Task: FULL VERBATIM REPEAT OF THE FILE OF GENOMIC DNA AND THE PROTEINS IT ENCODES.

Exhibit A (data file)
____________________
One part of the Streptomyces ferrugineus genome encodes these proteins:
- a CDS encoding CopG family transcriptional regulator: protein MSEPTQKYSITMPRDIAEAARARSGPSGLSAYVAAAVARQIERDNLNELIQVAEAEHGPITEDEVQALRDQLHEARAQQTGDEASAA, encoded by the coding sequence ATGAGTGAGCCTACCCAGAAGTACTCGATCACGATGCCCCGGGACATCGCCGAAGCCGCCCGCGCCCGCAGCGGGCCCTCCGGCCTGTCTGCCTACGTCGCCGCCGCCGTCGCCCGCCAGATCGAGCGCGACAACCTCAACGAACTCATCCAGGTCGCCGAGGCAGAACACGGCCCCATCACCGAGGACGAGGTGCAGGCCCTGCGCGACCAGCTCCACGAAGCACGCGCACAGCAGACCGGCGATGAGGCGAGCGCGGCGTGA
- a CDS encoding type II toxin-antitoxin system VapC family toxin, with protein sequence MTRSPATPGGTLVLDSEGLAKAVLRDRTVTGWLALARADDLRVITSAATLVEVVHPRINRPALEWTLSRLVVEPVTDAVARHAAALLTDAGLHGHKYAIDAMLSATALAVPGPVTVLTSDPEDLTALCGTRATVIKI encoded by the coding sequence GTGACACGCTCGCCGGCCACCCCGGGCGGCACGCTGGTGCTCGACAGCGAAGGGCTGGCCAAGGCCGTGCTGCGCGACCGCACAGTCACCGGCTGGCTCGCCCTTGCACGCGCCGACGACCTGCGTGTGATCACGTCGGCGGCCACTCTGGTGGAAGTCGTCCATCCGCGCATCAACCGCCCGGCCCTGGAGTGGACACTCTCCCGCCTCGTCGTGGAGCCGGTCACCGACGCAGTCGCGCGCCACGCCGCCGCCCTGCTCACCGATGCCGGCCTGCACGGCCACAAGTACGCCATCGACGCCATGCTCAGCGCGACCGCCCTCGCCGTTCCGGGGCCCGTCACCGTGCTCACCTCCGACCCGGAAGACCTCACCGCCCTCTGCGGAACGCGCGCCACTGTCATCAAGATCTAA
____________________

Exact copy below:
One part of the Streptomyces ferrugineus genome encodes these proteins:
- a CDS encoding CopG family transcriptional regulator: protein MSEPTQKYSITMPRDIAEAARARSGPSGLSAYVAAAVARQIERDNLNELIQVAEAEHGPITEDEVQALRDQLHEARAQQTGDEASAA, encoded by the coding sequence ATGAGTGAGCCTACCCAGAAGTACTCGATCACGATGCCCCGGGACATCGCCGAAGCCGCCCGCGCCCGCAGCGGGCCCTCCGGCCTGTCTGCCTACGTCGCCGCCGCCGTCGCCCGCCAGATCGAGCGCGACAACCTCAACGAACTCATCCAGGTCGCCGAGGCAGAACACGGCCCCATCACCGAGGACGAGGTGCAGGCCCTGCGCGACCAGCTCCACGAAGCACGCGCACAGCAGACCGGCGATGAGGCGAGCGCGGCGTGA
- a CDS encoding type II toxin-antitoxin system VapC family toxin, with protein sequence MTRSPATPGGTLVLDSEGLAKAVLRDRTVTGWLALARADDLRVITSAATLVEVVHPRINRPALEWTLSRLVVEPVTDAVARHAAALLTDAGLHGHKYAIDAMLSATALAVPGPVTVLTSDPEDLTALCGTRATVIKI encoded by the coding sequence GTGACACGCTCGCCGGCCACCCCGGGCGGCACGCTGGTGCTCGACAGCGAAGGGCTGGCCAAGGCCGTGCTGCGCGACCGCACAGTCACCGGCTGGCTCGCCCTTGCACGCGCCGACGACCTGCGTGTGATCACGTCGGCGGCCACTCTGGTGGAAGTCGTCCATCCGCGCATCAACCGCCCGGCCCTGGAGTGGACACTCTCCCGCCTCGTCGTGGAGCCGGTCACCGACGCAGTCGCGCGCCACGCCGCCGCCCTGCTCACCGATGCCGGCCTGCACGGCCACAAGTACGCCATCGACGCCATGCTCAGCGCGACCGCCCTCGCCGTTCCGGGGCCCGTCACCGTGCTCACCTCCGACCCGGAAGACCTCACCGCCCTCTGCGGAACGCGCGCCACTGTCATCAAGATCTAA